The Academy Gazette

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The Academy Gazette

The Academy Gazette

Cuts to the DOE frighten Academy staff

Disclaimer: the proposed budget cuts have since been rejected and will not be carried out.

In response to the encumbering financial cost of the ongoing migrant crisis in New York City, on November 16, 2023, Mayor Adams announced budget cuts across the board, including a nearly 550 million dollar cut to the Department of Education. Though these cuts have since been reversed, the Academy of American Studies, a public school that is funded by the DOE, and its staff became unnerved and alarmed by the announcement.

One teacher, Amy Weidner, who teaches Advanced Placement English Language and Composition and is a Co-Advisor of the Honor Society at Academy, shared her concerns about a diminished DOE budget and how its effects on substitute teachers would impact everyone.

“[With less substitute teachers,] there might be more teachers doing coverages in their prep periods rather than relying on full-time subs, which puts more burden on teachers…If I’m covering a class, then I’m not preparing lessons during that time,” Weidner stated. With teachers having less time dedicated to students, students’ education may suffer as a byproduct of the DOE budget cuts thinning the number of substitute teachers.

Franchesca Tsatsakos, an English teacher at Academy for 21 years, elaborated on this idea. “Teachers are to be compensated for Regents tutoring we’re doing outside of a class… If there’s no money to compensate for that then – boom – there goes that,” said Tsatsakos. Less compensation for teachers performing Regents tutoring indicates that either teachers would do Regents tutoring for low to no pay at certain points or Regents tutoring will have to be severely cut, placing a strain on both teachers and students.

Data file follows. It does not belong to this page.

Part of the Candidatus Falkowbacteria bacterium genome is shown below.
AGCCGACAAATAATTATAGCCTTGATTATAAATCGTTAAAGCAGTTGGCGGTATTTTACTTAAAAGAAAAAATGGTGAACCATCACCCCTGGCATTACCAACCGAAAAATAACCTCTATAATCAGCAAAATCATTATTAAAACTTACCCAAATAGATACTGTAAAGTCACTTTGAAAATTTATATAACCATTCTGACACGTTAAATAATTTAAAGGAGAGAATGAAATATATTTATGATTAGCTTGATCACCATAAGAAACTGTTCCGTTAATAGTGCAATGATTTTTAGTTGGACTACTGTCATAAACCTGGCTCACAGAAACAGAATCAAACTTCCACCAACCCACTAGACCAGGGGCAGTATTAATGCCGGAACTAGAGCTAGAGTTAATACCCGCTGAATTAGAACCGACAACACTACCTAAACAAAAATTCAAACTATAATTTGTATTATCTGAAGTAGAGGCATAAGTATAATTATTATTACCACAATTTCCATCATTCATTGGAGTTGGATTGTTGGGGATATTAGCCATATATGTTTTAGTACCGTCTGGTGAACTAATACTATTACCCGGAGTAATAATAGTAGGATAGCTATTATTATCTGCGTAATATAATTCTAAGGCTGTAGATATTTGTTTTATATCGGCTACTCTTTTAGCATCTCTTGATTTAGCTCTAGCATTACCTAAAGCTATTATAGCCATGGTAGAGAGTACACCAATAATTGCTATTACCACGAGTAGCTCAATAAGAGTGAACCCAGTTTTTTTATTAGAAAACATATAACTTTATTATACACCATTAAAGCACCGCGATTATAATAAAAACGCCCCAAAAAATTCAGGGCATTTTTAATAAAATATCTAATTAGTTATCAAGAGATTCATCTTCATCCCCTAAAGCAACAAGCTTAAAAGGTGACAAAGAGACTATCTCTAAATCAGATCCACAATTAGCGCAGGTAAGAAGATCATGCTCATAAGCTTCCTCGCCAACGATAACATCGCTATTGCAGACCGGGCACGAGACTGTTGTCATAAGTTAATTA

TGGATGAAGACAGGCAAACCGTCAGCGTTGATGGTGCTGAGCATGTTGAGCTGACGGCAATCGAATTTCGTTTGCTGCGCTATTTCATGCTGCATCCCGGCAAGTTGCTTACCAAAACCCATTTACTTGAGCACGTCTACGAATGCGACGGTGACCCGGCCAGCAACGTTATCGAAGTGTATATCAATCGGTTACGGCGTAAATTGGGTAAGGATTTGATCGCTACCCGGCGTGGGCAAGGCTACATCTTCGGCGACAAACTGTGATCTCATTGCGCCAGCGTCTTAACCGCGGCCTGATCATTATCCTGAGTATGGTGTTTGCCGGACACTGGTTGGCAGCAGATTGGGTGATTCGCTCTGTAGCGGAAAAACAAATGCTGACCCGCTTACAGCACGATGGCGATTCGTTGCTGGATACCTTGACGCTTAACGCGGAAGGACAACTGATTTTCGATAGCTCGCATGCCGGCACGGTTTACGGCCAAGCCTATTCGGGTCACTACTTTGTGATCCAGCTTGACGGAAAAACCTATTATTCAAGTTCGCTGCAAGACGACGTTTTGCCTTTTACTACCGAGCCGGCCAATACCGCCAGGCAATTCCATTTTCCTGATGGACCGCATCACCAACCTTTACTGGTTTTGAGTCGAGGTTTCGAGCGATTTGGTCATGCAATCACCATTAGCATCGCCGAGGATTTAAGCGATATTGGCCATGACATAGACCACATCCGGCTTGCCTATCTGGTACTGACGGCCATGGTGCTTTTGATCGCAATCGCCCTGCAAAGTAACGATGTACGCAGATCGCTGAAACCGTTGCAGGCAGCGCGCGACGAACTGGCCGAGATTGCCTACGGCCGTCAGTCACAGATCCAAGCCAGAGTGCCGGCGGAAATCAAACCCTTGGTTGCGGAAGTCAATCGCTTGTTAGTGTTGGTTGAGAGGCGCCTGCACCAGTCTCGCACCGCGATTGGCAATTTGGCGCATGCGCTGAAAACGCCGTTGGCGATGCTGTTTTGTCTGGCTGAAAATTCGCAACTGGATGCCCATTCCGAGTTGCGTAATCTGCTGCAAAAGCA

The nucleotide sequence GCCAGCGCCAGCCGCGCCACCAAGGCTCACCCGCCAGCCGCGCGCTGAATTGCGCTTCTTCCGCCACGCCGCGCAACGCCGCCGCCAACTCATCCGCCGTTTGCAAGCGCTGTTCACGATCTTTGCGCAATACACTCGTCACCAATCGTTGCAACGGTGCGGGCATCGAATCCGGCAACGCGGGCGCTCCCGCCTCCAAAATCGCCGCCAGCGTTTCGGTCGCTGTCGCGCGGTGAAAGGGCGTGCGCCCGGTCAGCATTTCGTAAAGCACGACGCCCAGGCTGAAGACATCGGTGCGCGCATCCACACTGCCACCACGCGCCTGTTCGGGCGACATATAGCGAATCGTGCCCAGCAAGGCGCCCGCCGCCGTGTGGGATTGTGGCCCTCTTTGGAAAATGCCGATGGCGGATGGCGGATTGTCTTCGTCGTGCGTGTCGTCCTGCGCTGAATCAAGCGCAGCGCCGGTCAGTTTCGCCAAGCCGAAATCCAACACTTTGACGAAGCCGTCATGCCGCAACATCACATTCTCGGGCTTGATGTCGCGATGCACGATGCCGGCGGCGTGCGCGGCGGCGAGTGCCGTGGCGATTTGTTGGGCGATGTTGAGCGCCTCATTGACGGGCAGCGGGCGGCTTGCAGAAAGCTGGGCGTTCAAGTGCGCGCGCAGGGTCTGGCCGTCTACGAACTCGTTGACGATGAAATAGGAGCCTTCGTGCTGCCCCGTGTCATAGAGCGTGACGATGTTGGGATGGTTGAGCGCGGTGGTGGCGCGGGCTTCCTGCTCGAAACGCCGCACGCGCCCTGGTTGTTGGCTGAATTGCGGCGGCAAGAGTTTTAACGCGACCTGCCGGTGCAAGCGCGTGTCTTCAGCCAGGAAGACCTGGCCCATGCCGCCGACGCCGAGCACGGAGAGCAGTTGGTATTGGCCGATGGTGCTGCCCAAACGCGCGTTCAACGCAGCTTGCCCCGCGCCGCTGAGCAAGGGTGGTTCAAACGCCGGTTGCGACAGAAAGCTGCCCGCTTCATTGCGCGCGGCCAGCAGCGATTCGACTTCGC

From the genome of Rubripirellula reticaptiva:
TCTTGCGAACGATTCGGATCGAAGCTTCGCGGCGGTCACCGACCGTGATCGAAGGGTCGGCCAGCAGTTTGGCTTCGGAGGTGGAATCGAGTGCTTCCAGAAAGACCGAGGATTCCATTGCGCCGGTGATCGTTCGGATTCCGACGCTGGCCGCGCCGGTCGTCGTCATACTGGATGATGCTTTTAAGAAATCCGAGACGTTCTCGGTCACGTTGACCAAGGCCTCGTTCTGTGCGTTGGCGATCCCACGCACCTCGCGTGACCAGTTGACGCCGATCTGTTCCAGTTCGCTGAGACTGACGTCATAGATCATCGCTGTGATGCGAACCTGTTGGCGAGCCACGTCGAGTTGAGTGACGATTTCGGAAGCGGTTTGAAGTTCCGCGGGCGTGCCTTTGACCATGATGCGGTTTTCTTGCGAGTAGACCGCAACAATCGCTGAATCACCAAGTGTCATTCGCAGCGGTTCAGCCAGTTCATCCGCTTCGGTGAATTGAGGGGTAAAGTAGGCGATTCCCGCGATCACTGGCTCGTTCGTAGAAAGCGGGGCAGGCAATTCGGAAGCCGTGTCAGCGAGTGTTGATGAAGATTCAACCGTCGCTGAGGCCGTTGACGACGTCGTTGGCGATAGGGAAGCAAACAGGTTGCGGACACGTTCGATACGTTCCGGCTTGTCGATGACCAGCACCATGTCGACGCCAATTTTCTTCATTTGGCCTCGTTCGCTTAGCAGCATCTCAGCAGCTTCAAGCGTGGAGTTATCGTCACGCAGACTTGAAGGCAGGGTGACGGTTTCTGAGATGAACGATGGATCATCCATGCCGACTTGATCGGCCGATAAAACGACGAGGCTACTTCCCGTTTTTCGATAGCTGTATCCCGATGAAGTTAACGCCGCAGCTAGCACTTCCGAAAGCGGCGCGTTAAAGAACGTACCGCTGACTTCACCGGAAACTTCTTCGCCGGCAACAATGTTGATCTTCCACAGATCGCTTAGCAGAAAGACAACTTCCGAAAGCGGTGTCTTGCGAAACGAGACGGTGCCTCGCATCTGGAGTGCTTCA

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These sentiments were further shared by other educators at Academy. Anna Mantagas, Special Education Arts teacher and English Language Learner coordinator at Academy, fears budget cuts would harm her and her family. 

“One of the main cuts I heard about is the cut in 3-K programs, and that’s where my daughter has to go next year… if my child can’t go to the 3-K that I would prefer, it will impact me and my job as a teacher,” stressed Mantagas. Being both a teacher and a parent, Mantagas is worried about budget cuts potentially causing a situation where she will have to take care of her daughter while upholding her responsibilities as a teacher, threatening to harm her abilities as an educator.

And it appears that numerous other teachers in NYC also opposed the decision to cut the DOE’s budget as on December 21, 2023, the United Federation of Teachers sued the Adams administration, alleging that his budget cuts were illegal because NYC’s revenue went up this year.

Despite the anxiety and uneasiness brought upon by the announced budget cuts to the DOE, the root issue of overpopulation and straining limited resources is not being treated, which was only exacerbated by an influx in migration to New York City. To resolve the affair, either more aid from sources like the federal government is required or interstate migration needs to be further regulated.

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